These may seem like non-political examples. But the reason I included them is to show that the judge did not want to open the door even a smidgen to allow this case to get off on a political track. He did not want to students or administrators to use the witness stand to debate if Gibson’s was racist or not. He did not want the school to bring up an expert who might testify that that reason the students were up in arms over racism because of the political climate of November of 2016, and therefore that was the excuse for protesting.

Or allowing the plaintiffs to introduce evidence or testimony that political ideology wasn’t the excuse for, but the cause of, the protests and racial accusations.

In short, Judge Miraldi is keeping this case as simple as he can. Namely, did Oberlin College support and help students defame a business in a way that was against the law? And if so, how much do they owe the business and the individuals allegedly defamed?

That is not to say that the political ramifications of that time and place were not a big part of why this happened and when it did. Since I first heard of this protest in Oberlin on Nov. 10-11 of 2016, my first thought was that it occurred a few days after the Trump-Clinton election. I am convinced that if the shoplifting had occurred three months earlier or three months later, there would have been little or no protest over three African-Americans shoplifting at Gibson’s.

There is no question, however, that the school was ripe for venting anger over racial issues and Trump’s win that the student body was upset with. But the only evidence in this case that has a political bent in that direction was the letter sent out the Oberlin College community on Nov. 11 by school President Marvin Krislov and Raimondo.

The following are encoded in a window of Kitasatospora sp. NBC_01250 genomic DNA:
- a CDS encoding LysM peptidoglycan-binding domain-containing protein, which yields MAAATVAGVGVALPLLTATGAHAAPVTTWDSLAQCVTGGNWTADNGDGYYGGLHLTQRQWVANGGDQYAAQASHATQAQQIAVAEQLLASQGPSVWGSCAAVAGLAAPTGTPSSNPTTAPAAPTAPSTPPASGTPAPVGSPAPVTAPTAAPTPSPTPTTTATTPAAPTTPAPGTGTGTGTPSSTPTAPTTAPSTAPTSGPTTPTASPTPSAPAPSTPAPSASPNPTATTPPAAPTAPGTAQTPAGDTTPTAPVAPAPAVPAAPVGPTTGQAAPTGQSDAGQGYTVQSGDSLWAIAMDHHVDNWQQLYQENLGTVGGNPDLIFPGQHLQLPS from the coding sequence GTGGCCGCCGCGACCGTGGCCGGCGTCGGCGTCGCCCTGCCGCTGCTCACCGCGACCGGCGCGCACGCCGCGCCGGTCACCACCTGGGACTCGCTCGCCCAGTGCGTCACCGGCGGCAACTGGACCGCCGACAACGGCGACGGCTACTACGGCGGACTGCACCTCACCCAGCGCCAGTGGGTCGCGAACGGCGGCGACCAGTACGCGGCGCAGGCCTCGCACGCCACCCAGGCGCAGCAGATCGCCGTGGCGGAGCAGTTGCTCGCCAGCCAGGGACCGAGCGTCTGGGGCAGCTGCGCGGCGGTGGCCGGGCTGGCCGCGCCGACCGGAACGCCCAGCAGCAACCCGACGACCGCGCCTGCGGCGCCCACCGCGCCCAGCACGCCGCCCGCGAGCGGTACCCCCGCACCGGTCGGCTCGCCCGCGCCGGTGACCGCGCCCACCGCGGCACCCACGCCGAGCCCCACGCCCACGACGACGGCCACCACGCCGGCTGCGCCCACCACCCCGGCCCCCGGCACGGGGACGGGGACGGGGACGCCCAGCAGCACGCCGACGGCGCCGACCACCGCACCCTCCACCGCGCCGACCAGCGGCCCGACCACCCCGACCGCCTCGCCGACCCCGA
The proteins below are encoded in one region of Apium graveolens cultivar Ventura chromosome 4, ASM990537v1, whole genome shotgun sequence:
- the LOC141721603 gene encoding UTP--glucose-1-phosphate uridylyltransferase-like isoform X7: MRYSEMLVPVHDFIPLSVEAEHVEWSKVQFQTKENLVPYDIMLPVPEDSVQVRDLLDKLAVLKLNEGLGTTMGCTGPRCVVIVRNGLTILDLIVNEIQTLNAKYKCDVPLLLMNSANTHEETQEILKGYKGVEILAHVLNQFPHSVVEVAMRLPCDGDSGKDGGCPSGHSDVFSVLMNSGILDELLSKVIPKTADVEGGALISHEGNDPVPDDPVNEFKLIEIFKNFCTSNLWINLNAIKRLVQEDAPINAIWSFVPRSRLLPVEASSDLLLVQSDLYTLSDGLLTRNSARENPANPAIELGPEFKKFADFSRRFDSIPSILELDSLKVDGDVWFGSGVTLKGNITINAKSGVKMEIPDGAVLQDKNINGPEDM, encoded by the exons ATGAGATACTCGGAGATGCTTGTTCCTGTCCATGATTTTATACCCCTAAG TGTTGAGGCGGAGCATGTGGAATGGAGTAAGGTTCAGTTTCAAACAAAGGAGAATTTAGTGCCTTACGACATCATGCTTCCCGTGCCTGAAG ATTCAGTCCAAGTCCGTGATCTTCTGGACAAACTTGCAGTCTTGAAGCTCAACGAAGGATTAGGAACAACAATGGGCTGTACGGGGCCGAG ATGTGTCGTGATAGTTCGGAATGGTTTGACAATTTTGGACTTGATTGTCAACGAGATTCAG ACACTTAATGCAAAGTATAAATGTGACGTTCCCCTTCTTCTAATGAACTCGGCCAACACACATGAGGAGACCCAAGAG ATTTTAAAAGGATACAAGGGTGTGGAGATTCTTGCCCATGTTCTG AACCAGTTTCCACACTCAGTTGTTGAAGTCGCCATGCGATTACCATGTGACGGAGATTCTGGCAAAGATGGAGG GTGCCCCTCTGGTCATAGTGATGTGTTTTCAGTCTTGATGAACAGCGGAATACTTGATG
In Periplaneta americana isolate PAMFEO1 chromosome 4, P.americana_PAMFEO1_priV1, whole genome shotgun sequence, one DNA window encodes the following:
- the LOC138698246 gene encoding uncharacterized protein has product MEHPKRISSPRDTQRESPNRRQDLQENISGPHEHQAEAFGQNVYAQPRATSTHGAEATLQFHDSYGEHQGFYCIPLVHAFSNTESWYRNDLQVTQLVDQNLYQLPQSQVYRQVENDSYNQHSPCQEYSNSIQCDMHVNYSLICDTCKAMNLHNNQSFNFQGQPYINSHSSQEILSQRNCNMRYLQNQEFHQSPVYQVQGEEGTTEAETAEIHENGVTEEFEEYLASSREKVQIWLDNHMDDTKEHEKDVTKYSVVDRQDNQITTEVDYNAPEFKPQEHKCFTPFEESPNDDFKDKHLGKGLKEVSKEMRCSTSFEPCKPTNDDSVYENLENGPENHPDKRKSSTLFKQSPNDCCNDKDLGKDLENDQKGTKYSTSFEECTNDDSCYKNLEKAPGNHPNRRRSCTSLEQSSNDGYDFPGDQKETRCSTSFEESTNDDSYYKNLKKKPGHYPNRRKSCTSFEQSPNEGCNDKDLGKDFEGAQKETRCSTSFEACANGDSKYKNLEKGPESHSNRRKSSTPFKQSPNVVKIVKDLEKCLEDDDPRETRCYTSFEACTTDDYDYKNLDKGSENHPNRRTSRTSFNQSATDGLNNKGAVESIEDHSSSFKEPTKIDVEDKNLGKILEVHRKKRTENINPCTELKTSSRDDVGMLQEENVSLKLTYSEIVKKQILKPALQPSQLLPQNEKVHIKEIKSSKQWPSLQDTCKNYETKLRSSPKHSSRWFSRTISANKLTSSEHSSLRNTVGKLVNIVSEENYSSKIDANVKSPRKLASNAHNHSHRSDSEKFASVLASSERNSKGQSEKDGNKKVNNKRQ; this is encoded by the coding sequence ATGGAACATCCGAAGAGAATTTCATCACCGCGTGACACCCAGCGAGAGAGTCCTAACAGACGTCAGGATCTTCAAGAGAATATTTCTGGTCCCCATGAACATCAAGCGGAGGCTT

This is the opening paragraph that acknowledges that the student body is pissed over the election of Donald Trump:

“This has been a difficult few days for our community, not simply because of the events at Gibson’s Bakery, but because of the fears and concerns that many are feeling in response to the outcome of the presidential election. We write foremost to acknowledge the pain and sadness that many of you are experiencing. We want you to know that the administration, faculty, and staff are here to support you as we work through this moment together.”

There is much more evidence the jury won’t see that the student body was politically pissed and why the protest might have been conjoined to the election. This is from a Nov. 11 story in the student newspaper, The Oberlin Review, titled “Election Day Rattles Oberlin as Trump Prevails.”

“Part of the inconceivable quality of the election is, I don’t know a Trump voter personally, and I can’t imagine someone voting for Trump,” College senior Ariel Miller said. “I’ve tried to think about the issue of uniting our country, like Donald Trump said in his speech last night. But I don’t know how to do it. I don’t know how to reach across that line. I don’t even know who they are.”

This quote came from the Elyria Chronicle-Telegram from their Nov. 10 story, “Oberlin residents, students reeling from election results”:

“I know the anger is going to come eventually, but now I’m too numb to feel anything,” senior Jack Goldberg said. He attributed Trump’s success to sexism. “She should have been president, and America denied her of this because she is a woman and the fact that all of my friends of color are scared for their lives and their safety right now, I don’t even know how to process it, really.”

And this was an op-ed from The Oberlin Review a year later on Nov. 10, 2017, claiming the Gibson’s had a “prideful moral superiority over the College.”

“In reading the legal documents filed by the Gibson family, it is clear that their intention is to provoke an explosive, emotional response from students. Many of the claims they make are against a nameless person or group of people, and are meant to be generally incendiary rather than substantive. The documents also have racist undertones that further expose the core reasons for the lawsuit. The Gibsons’ have no interest in finding any resolution to this conflict — instead, they seek to assert their prideful moral superiority over the College, which they view as biased and discriminatory.”

You can now see why the lawyers for Oberlin College kept the students off the stand. Because if they did as the judge instructed, and kept their testimony to whether the college helped to defame the business or not, they might have had nothing to say.